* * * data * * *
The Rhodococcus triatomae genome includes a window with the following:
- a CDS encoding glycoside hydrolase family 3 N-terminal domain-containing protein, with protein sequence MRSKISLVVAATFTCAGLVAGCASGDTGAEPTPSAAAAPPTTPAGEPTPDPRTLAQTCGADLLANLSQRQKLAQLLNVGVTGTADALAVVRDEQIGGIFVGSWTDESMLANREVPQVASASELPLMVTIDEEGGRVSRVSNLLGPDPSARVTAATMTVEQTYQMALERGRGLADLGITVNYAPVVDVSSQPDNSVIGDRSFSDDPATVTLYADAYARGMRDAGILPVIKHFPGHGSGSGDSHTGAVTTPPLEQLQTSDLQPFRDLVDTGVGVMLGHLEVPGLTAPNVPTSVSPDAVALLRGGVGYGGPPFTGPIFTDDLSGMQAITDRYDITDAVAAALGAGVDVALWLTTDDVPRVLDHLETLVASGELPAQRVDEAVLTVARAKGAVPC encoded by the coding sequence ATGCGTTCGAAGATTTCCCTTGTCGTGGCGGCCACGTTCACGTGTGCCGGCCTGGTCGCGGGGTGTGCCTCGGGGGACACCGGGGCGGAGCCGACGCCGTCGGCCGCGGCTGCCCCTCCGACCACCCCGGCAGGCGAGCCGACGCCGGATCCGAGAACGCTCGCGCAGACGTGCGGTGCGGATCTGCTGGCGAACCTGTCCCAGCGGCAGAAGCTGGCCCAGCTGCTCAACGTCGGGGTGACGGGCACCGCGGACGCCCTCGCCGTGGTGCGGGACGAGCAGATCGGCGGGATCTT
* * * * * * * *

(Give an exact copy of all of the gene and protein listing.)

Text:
The Rhodococcus triatomae genome includes a window with the following:
- a CDS encoding glycoside hydrolase family 3 N-terminal domain-containing protein, with protein sequence MRSKISLVVAATFTCAGLVAGCASGDTGAEPTPSAAAAPPTTPAGEPTPDPRTLAQTCGADLLANLSQRQKLAQLLNVGVTGTADALAVVRDEQIGGIFVGSWTDESMLANREVPQVASASELPLMVTIDEEGGRVSRVSNLLGPDPSARVTAATMTVEQTYQMALERGRGLADLGITVNYAPVVDVSSQPDNSVIGDRSFSDDPATVTLYADAYARGMRDAGILPVIKHFPGHGSGSGDSHTGAVTTPPLEQLQTSDLQPFRDLVDTGVGVMLGHLEVPGLTAPNVPTSVSPDAVALLRGGVGYGGPPFTGPIFTDDLSGMQAITDRYDITDAVAAALGAGVDVALWLTTDDVPRVLDHLETLVASGELPAQRVDEAVLTVARAKGAVPC encoded by the coding sequence ATGCGTTCGAAGATTTCCCTTGTCGTGGCGGCCACGTTCACGTGTGCCGGCCTGGTCGCGGGGTGTGCCTCGGGGGACACCGGGGCGGAGCCGACGCCGTCGGCCGCGGCTGCCCCTCCGACCACCCCGGCAGGCGAGCCGACGCCGGATCCGAGAACGCTCGCGCAGACGTGCGGTGCGGATCTGCTGGCGAACCTGTCCCAGCGGCAGAAGCTGGCCCAGCTGCTCAACGTCGGGGTGACGGGCACCGCGGACGCCCTCGCCGTGGTGCGGGACGAGCAGATCGGCGGGATCTT